The first wave of Irish immigrants to the United States were predominantly Anglo-Irish from Ulster, and were members of the English-speaking, largely Protestant minority in Ireland. Records of correspondence from the period reveal that there were also thousands of Catholic Irish who migrated to America along with products shipped from Ireland’s southern coast. By the 1800s, immigrants from different national background had organized charitable aid organizations to provide financial and other assistance to immigrants arriving in the country. One of the first organizations focused on Irish immigrants was Boston’s Charitable Irish Society, which formed in 1737, largely representing the Protestant Irish that dominated the first wave of Irish immigration.
The potato famine in Ireland, which began in 1816, resulted in the influx of millions of Irish immigrants to both Canada and the United States, many of whom were from the poorer, Irish-speaking Irish majority and thus suffered from additional barriers to assimilation in the United States. This wave of immigration provided greater impetus for the formation of immigrant aid societies. Some of the aid organizations were based on charitable donations from church members, and these organizations tended to favor either Catholic or Protestant Irish recipients.
Other organizations, like the New York–based Association for the Friends of Ireland in New-York, worked to promote unification between Protestant and Catholic Irish communities in hopes of building a stronger unified Irish political and social presence in the United States. The Shamrock Friendly Association, formed in 1816, was another New York organization that heavily favored the unification of religious and cultural sects in an effort to promote common goals. Many of those involved in these organizations were former members of the revolutionary Society of United Irishmen; they therefore held sway with members of both the Protestant and Catholic Irish communities who approved of the United Irishmen’s attempted rebellion of 1798 against the British. As the number of Irish Catholics in the United States increased, especially after a second wave of crop failures in the 1820s, aid organizations that preached religious unification fell out of favor as Irish Catholics increasingly favored anti-Protestant organizations and catholic aid organizations like the Hibernian Universal Benevolent Society. It is estimated that from 1820 to 1880, between 3.2 and 4.5 million Irish nationals fled to America, many of whom belonged to the labor-class Catholic majority of the country.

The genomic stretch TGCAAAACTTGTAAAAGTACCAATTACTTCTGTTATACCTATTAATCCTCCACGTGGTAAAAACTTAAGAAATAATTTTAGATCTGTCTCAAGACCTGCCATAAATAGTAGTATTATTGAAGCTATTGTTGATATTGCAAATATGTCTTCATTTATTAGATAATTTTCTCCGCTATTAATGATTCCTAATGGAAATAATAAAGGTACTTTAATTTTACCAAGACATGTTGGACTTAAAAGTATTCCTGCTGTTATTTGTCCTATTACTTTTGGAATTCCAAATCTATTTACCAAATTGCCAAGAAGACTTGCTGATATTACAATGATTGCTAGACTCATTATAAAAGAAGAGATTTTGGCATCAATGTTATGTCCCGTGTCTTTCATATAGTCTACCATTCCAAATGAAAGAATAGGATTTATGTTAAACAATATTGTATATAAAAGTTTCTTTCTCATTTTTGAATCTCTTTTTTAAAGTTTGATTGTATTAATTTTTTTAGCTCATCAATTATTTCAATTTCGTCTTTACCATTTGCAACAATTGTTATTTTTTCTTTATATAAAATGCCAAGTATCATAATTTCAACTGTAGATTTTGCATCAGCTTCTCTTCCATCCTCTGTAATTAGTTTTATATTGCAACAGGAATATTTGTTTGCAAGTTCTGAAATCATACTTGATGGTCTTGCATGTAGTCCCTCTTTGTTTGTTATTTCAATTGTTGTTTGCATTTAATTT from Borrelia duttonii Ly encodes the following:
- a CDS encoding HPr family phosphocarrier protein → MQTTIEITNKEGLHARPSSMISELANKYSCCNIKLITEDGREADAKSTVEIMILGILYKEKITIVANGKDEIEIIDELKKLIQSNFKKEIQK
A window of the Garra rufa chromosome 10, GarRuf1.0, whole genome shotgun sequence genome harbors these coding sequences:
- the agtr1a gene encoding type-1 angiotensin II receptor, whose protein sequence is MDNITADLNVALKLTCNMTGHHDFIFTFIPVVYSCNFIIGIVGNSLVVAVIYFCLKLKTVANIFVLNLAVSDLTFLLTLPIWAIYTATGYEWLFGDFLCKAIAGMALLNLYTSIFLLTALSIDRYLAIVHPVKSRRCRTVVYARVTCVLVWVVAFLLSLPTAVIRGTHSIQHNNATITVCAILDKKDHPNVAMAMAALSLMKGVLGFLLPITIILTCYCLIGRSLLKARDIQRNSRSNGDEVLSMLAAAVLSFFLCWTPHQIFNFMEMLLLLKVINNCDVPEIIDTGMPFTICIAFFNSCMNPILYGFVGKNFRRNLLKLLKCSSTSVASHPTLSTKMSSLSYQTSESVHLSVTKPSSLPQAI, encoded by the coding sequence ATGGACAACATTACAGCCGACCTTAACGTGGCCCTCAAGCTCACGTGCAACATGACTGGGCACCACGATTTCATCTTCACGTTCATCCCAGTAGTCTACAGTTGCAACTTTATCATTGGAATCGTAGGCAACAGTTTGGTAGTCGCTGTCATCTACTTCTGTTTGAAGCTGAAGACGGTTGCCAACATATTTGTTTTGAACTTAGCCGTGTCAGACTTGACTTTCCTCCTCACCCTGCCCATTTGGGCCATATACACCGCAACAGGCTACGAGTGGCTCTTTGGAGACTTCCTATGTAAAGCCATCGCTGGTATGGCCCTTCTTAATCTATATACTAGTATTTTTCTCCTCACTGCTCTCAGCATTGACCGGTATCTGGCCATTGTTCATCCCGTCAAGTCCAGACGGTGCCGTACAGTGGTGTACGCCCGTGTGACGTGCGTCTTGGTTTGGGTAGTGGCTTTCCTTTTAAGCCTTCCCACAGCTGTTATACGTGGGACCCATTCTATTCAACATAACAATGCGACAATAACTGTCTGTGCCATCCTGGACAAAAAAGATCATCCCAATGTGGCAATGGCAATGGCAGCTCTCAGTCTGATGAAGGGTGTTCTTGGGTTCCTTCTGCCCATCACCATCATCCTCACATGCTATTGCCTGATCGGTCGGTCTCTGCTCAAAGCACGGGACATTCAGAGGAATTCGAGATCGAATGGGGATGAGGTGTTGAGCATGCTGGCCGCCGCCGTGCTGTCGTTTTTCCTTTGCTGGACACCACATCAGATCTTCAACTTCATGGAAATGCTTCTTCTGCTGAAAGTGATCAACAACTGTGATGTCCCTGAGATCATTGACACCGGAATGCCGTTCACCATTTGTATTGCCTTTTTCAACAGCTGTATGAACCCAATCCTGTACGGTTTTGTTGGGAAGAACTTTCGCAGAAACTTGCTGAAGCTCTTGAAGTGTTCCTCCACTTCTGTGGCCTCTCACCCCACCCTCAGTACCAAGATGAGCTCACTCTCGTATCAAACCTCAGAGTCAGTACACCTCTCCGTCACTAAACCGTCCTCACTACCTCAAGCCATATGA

Whether they provided aid to all Irish people, or only those of certain groups, the immigrant aid organizations played a major role in the formation and cohesion of Irish communities in the United States. Funds collected by these organizations not only provided passage to the United States for millions of Irish men and women, but also often assisted with housing, employment, childcare, and medical assistance for the many poor Irish immigrants that arrived with each wave of immigration. In addition, money collected by the aid organizations was often distributed to those still living in Ireland, and the immigrant religious societies have been credited, therefore, with playing an important role in fostering political changes in Ireland by providing funding for social and political reform groups in their native country.